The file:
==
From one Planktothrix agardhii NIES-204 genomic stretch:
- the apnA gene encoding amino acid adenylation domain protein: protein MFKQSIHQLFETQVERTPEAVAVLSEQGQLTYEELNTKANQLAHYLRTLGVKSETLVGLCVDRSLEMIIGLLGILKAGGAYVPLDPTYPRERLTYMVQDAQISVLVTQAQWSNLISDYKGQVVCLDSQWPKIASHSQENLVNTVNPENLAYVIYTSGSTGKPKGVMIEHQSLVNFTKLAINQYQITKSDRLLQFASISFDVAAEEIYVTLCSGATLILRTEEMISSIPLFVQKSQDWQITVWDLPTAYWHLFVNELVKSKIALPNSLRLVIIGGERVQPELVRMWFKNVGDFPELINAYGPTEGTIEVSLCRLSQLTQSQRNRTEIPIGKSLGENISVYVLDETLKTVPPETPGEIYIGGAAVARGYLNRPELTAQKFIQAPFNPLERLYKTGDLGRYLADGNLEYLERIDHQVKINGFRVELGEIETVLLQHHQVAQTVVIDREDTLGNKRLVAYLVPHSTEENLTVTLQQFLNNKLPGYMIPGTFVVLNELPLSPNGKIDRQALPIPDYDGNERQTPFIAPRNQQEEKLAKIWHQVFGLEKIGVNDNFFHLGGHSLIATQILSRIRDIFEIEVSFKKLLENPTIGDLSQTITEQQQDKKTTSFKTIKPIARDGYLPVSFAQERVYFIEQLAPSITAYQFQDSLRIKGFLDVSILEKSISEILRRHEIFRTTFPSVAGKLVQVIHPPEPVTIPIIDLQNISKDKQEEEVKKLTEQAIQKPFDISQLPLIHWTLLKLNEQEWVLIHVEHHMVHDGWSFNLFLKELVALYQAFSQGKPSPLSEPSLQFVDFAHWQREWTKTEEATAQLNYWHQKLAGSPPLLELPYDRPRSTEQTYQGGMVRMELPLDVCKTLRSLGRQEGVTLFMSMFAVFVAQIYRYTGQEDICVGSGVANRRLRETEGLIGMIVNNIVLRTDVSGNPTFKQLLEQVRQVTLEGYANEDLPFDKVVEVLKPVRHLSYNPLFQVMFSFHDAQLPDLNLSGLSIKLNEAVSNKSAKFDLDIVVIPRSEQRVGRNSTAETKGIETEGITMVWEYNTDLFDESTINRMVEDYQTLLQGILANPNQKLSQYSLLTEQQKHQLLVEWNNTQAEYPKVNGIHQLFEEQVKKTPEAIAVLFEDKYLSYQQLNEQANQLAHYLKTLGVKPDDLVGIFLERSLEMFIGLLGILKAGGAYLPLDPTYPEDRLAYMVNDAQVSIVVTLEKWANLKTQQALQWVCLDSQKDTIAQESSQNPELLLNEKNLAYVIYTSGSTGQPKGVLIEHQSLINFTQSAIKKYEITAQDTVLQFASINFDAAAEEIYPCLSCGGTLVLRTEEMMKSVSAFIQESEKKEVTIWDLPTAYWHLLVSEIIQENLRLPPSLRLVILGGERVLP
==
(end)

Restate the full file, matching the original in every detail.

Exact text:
From one Planktothrix agardhii NIES-204 genomic stretch:
- the apnA gene encoding amino acid adenylation domain protein: protein MFKQSIHQLFETQVERTPEAVAVLSEQGQLTYEELNTKANQLAHYLRTLGVKSETLVGLCVDRSLEMIIGLLGILKAGGAYVPLDPTYPRERLTYMVQDAQISVLVTQAQWSNLISDYKGQVVCLDSQWPKIASHSQENLVNTVNPENLAYVIYTSGSTGKPKGVMIEHQSLVNFTKLAINQYQITKSDRLLQFASISFDVAAEEIYVTLCSGATLILRTEEMISSIPLFVQKSQDWQITVWDLPTAYWHLFVNELVKSKIALPNSLRLVIIGGERVQPELVRMWFKNVGDFPELINAYGPTEGTIEVSLCRLSQLTQSQRNRTEIPIGKSLGENISVYVLDETLKTVPPETPGEIYIGGAAVARGYLNRPELTAQKFIQAPFNPLERLYKTGDLGRYLADGNLEYLERIDHQVKINGFRVELGEIETVLLQHHQVAQTVVIDREDTLGNKRLVAYLVPHSTEENLTVTLQQFLNNKLPGYMIPGTFVVLNELPLSPNGKIDRQALPIPDYDGNERQTPFIAPRNQQEEKLAKIWHQVFGLEKIGVNDNFFHLGGHSLIATQILSRIRDIFEIEVSFKKLLENPTIGDLSQTITEQQQDKKTTSFKTIKPIARDGYLPVSFAQERVYFIEQLAPSITAYQFQDSLRIKGFLDVSILEKSISEILRRHEIFRTTFPSVAGKLVQVIHPPEPVTIPIIDLQNISKDKQEEEVKKLTEQAIQKPFDISQLPLIHWTLLKLNEQEWVLIHVEHHMVHDGWSFNLFLKELVALYQAFSQGKPSPLSEPSLQFVDFAHWQREWTKTEEATAQLNYWHQKLAGSPPLLELPYDRPRSTEQTYQGGMVRMELPLDVCKTLRSLGRQEGVTLFMSMFAVFVAQIYRYTGQEDICVGSGVANRRLRETEGLIGMIVNNIVLRTDVSGNPTFKQLLEQVRQVTLEGYANEDLPFDKVVEVLKPVRHLSYNPLFQVMFSFHDAQLPDLNLSGLSIKLNEAVSNKSAKFDLDIVVIPRSEQRVGRNSTAETKGIETEGITMVWEYNTDLFDESTINRMVEDYQTLLQGILANPNQKLSQYSLLTEQQKHQLLVEWNNTQAEYPKVNGIHQLFEEQVKKTPEAIAVLFEDKYLSYQQLNEQANQLAHYLKTLGVKPDDLVGIFLERSLEMFIGLLGILKAGGAYLPLDPTYPEDRLAYMVNDAQVSIVVTLEKWANLKTQQALQWVCLDSQKDTIAQESSQNPELLLNEKNLAYVIYTSGSTGQPKGVLIEHQSLINFTQSAIKKYEITAQDTVLQFASINFDAAAEEIYPCLSCGGTLVLRTEEMMKSVSAFIQESEKKEVTIWDLPTAYWHLLVSEIIQENLRLPPSLRLVILGGERVLP